By Ainul Haliza Binti Abdul Hair, Lecturer, School of American Degree Program
Interpersonal communication is the process of sharing ideas and emotions verbally and non-verbally with another person. It allows us to interact with and understand others in our personal and professional lives. In the workplace, hiring managers often look for employees with strong interpersonal skills who will collaborate and communicate well with their colleagues.
It often includes face-to-face exchange of information, in the form of voice, facial expressions, body language and gestures. The level of one’s interpersonal communication skills is measured through the effectiveness of transferring messages to others.
In this article, we will discuss the importance of interpersonal communication skills in your career and how to improve them.
Research on Career Addict (July 2020) shows that on a scale of one to five, managers rate the importance of having good communication skills at 4.37, just below the ability to work in teams.
Even though most workplace business is now conducted through online communication channels, it is still necessary to possess verbal skills in order to work effectively with your colleagues and bosses. Interpersonal skills are crucial for business success.
Elements of Interpersonal Communication
Interpersonal communication can also be divided into subskills. Effective communication in the workplace relies on each of the following elements:
Perhaps the most important interpersonal skill in any job is the ability to communicate well. Whether you are hiring for IT, customer service, real estate, or any other industry, your workers must be able to express clearly and effectively with others both verbally and in writing.
Different job roles will require expertise in diverse forms of communication. For service-centric jobs, verbal communication is a must. Similarly, an executive-based job calls for excellent verbal and non-verbal skills.
There are generally three types of communication.
- Verbal – Here, your employees will have to interact with clients, customers, or teammates. Thus you must ensure they are good at one-to-one conversations and have the ability to close deals with clients by portraying their communication skills.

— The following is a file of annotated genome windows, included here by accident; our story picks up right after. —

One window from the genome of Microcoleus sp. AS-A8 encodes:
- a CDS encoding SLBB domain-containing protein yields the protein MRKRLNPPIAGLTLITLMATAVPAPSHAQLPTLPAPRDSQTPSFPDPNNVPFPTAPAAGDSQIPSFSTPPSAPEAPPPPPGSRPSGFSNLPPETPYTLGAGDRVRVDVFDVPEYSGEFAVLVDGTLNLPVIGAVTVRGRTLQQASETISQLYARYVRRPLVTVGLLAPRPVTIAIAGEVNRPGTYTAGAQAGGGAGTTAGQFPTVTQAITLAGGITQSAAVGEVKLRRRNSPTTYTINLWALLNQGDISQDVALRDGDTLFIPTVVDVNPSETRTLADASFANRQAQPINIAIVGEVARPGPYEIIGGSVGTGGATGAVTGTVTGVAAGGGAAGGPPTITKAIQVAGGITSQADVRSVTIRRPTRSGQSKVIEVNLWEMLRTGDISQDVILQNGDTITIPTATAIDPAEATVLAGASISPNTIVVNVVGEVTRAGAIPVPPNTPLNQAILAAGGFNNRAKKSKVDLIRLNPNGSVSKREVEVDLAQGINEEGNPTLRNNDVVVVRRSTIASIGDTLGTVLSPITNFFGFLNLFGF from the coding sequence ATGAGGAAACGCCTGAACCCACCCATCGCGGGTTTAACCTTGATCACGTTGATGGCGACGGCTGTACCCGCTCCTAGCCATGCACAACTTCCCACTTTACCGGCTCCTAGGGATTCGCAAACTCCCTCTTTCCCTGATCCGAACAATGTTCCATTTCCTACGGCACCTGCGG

- Nonverbal – E-mails, case studies and reports are some of the forms of nonverbal communication, and one must ensure that employees are trained in writing etiquettes. Having this skill ensures proper conduct at the workplace.
- Public speaking – Addressing a large audience or group of people requires tremendous communication skills, and only a few charismatic personalities can excel at this. If the job requires such skills, you must choose the best person who is able to capture a crowd with a convincing speech.
Problem-solving and decision-making
One of the best ways to maintain professional relationships is through effective problem-solving and decision-making. Both of these skills align team members towards a common goal. If leaders are unable to take the steps necessary to solve problems and make the right decisions for the team, a business cannot function successfully.
Strong listening skills are invaluable for business professionals. They help individuals to understand sent messages and to act accordingly. If a manager provides instructions but team members are unable to listen and synthesise the information, problems will arise that can derail projects and cause negative consequences.
A commonly undervalued element of interpersonal communication is assertiveness. The ability to influence others helps leaders drive the team towards a common goal. Being willing to take charge and effect change is one of the hallmarks of a business leader.
This skill is a key element in conflict resolution. Finding common ground and identifying shared goals can help business professionals work effectively with others.
Leadership qualities are not limited to a managerial position. Even a regular employee can display the ability to be a natural leader. Such an employee will be motivating, an excellent collaborator, and will put the team’s success above other things. You must ensure that you look for leadership experience in job applicants, and that involves an encouraging nature, the ability to inspire trust, the ability to instruct, management skills, motivation skills, and positive reinforcement.
A significant part of being a competent manager, employee or colleague is empathising with others. Empathy is a quality every employer must look for in their new hires. For example, if a customer or colleague complains for any reason, employees and managers must listen to their concerns thoughtfully by expressing compassion towards their issues. An empathetic person is able to become a better team member and also promotes better team dynamics. Empathy is an important skill which helps workers interact with other people at the workplace by showing care, compassion, diplomacy, diversity and inclusion, kindness, patience, respect, sensitivity and sympathy.
7. Conflict Management
No matter if you are hiring a manager or an employee, they will likely need to face conflicts at some point in their job. Whether the issue is between two staff members, between yourself and the employee, or between the client and company, you must ensure that your employees will listen carefully to both sides and use creative problem-solving to arrive at a solution. It involves conflict resolution, constructive criticism, counselling, mediating and problem-solving.
When it comes to interpersonal skills, teamwork plays a pivotal role. Even if the job requires independent work, employees still need to collaborate with others. Teamwork functions with good communication, listening to others, motivation from peers, and resolving conflicts collaboratively. A good team helps promote good company culture and a respectful work environment as it allows collaboration, group facilitation and team building opportunities.